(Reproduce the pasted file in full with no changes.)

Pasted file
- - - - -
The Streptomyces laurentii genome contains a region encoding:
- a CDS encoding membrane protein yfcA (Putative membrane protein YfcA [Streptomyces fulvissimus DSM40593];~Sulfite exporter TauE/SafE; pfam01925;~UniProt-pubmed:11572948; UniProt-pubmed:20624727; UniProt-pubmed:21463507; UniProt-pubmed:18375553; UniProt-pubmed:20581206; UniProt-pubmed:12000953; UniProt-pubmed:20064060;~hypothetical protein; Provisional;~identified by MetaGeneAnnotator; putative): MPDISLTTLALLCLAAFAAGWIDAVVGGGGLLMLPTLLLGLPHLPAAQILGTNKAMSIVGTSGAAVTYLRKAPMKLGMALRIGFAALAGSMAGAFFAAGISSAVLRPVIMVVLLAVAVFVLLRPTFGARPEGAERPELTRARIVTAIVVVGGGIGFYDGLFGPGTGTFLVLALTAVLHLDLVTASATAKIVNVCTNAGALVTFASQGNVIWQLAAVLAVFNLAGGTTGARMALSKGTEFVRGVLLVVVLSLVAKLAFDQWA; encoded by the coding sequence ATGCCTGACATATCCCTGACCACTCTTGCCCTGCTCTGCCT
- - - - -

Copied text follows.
The Streptomyces laurentii genome contains a region encoding:
- a CDS encoding membrane protein yfcA (Putative membrane protein YfcA [Streptomyces fulvissimus DSM40593];~Sulfite exporter TauE/SafE; pfam01925;~UniProt-pubmed:11572948; UniProt-pubmed:20624727; UniProt-pubmed:21463507; UniProt-pubmed:18375553; UniProt-pubmed:20581206; UniProt-pubmed:12000953; UniProt-pubmed:20064060;~hypothetical protein; Provisional;~identified by MetaGeneAnnotator; putative): MPDISLTTLALLCLAAFAAGWIDAVVGGGGLLMLPTLLLGLPHLPAAQILGTNKAMSIVGTSGAAVTYLRKAPMKLGMALRIGFAALAGSMAGAFFAAGISSAVLRPVIMVVLLAVAVFVLLRPTFGARPEGAERPELTRARIVTAIVVVGGGIGFYDGLFGPGTGTFLVLALTAVLHLDLVTASATAKIVNVCTNAGALVTFASQGNVIWQLAAVLAVFNLAGGTTGARMALSKGTEFVRGVLLVVVLSLVAKLAFDQWA; encoded by the coding sequence ATGCCTGACATATCCCTGACCACTCTTGCCCTGCTCTGCCT